Home News Langdon Beach’s future still on hold as park commissioners push decision to September

Langdon Beach’s future still on hold as park commissioners push decision to September

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Langdon Beach’s future still on hold as park commissioners push decision to September

The future of Langdon beach is still up in the air, as Wilmette Park Board commissioners who met Monday, Aug. 14, now have four potential beach access plans to ponder. They’ll also have to wrestle with what the Americans With Disabilities Act could or should require them to include in those plans. 

The board last month indicated unofficially that commissioners would probably only vote on ADA compliant options. They took no vote Aug. 14 on the options they were presented with at the meeting by SmithGroup, the architecture firm tasked with creating access solutions for the tiny beach.

Only the first of the four options was ADA compliant, so commissioners directed SmithGroup representatives to work with WT Group to find ways to make the other three meet state and federal accessibility regulations. WT Group is the engineering group the district tapped this month to analyze how state and federal regulations, including those in the ADA, would affect each of the plans. 

Right now only the option to provide beach access with a 500-foot path starting at the north of the park meets ADA regulations, according to WT Group partner John McGovern. That doesn’t mean the other three couldn’t be made compliant, he told the board. In fact, although there are some exemptions possible under ADA rules, he said that federal rules state that the Langdon project must comply with accessibility requirements. 

The remaining options all posit a beach access path starting at Landon’s south end. The second and fourth options are similar, featuring varying slope depths and shorter path lengths, of 380 and 450 feet respectively. The fourth plan would connect to Langdon’s existing pedestrian walkway at the park above the beach. 

The third option, which would use a boardwalk that minimizes the path’s slope and is the shortest path at 300 feet, was developed to meet an earlier board request to consider construction and materials similar to those at Winnetka’s Tower Road Beach.

Whether the board will tackle their access issues at their Aug. 28 committee of the whole session, where no votes can be taken, or at their Sept. 11 regular meeting is also unclear, Park District Executive Director Steve Wilson said on Tuesday, Aug. 15.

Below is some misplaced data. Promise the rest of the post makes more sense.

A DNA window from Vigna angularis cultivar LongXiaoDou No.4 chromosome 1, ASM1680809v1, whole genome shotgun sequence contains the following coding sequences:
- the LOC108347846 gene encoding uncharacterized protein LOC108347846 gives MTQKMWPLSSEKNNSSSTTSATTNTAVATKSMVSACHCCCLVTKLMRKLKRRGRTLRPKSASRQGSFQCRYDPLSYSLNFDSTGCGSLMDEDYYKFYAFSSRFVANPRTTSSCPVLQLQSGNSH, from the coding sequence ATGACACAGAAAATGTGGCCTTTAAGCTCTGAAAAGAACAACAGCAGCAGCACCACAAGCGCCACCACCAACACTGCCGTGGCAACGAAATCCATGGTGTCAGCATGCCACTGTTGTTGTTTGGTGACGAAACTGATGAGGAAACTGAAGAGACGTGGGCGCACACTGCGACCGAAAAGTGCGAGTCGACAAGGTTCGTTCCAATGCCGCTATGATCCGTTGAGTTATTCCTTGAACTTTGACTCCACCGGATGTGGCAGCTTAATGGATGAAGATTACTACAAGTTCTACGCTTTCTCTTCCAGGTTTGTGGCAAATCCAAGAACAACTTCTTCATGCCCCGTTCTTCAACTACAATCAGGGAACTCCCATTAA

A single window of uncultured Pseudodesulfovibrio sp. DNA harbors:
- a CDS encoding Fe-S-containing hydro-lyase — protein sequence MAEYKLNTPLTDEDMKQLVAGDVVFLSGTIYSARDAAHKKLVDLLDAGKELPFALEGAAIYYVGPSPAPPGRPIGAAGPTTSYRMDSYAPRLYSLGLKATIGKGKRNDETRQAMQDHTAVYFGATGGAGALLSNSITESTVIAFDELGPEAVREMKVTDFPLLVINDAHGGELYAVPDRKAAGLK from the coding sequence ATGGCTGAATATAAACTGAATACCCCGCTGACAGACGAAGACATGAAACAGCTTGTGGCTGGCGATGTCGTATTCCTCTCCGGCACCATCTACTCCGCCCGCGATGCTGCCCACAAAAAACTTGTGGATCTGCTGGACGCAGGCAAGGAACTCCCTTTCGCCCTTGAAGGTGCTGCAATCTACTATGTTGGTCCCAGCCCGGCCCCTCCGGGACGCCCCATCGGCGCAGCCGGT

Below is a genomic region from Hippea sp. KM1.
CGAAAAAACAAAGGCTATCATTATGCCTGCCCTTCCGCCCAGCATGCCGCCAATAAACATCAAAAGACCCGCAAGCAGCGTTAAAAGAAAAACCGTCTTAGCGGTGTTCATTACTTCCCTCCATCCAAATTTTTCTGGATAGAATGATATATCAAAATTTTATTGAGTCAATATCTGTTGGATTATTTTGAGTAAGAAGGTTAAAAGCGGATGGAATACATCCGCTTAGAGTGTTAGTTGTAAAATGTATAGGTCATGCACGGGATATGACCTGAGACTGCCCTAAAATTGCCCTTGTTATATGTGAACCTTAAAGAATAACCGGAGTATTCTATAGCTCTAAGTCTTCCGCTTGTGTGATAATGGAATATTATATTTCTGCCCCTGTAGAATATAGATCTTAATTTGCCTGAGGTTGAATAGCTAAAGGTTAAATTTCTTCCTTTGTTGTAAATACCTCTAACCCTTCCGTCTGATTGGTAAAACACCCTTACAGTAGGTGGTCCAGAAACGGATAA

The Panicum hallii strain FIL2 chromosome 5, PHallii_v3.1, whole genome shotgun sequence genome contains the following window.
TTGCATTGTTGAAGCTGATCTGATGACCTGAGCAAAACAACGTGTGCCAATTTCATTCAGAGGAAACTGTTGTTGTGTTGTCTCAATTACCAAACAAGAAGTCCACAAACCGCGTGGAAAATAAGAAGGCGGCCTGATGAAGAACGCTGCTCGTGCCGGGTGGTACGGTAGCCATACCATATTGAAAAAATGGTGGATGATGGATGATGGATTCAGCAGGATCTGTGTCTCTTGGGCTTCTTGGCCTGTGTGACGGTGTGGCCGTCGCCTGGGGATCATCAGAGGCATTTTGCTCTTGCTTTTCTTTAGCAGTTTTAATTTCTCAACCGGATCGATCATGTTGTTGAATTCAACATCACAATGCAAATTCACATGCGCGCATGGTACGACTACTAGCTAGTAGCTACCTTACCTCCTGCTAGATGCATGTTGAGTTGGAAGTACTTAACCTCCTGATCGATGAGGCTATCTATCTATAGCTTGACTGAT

“In conversations with the board, the general thought was that by September we should have everything figured out. September has been the target, but I don’t know if that’s a solid expectation at this time,” he said. 

Commissioners did question Mark Wagstaff, SmithGroup’s principal senior waterfront engineer, and his colleague, landscape architect Jennifer Keliher, about the path options. They also asked about proposed plantings from the top of Langdon’s bluff to the beach. 

Commissioner Patrick Duffy asked if any of the path options might end up in the water, given that Langdon’s rising and falling water levels can eliminate the beach entirely. The beach, which lies below the Langdon Park bluff at Sheridan Road and Chestnut Avenue, was closed indefinitely in 2019 because it had been so eroded by stormwater that it essentially didn’t exist. 

More than 40 people attended the meeting and several of them urged commissioners to schedule a special board meeting, solely about Langdon Beach, before making any decision. 

Wilmette resident Beth Beucher said many residents are confused about how the ADA could affect Langdon’s beach and the approach to it. That issue and others are complex and confuse people, she said; a board meeting focusing on the Langdon process would be “the smart thing to do,” she said.

Fellow resident Melissa Morgante supported the idea, saying the proposed changes are significant. Resident Dean Lindsay said scheduling such a meeting would help people regain trust in the park district. He also asked that the district provide photo realistic renderings of the four Langdon options to give residents a more accurate understanding of each one. 

Wilson said Aug. 15 that there was no legal reason the board couldn’t call a special meeting, but he didn’t know what commissioners would do: “It’s the board’s decision to determine if it’s helpful.”

While the board hasn’t decided on a permanent solution, plans for a temporary gravel path to Langdon Beach are close to completion, Wilson said. Once those plans are completed, the work could be done within three to four days, he said. 

Before the board turned its attention from Langdon, Commissioner Cecilia Clarke mourned the lack of board action on the project. There’s been no decision, and this year’s summer is almost done, she said. If the board had chosen the first option earlier this year, progress would already be underway, she suggested. 

“We’re just spending more time, more money, and residents (still) can’t use Langdon,” she said.

The SmithGroup and WTGroup presentations are available to view as part of the park board’s Aug. 14 agenda packet.

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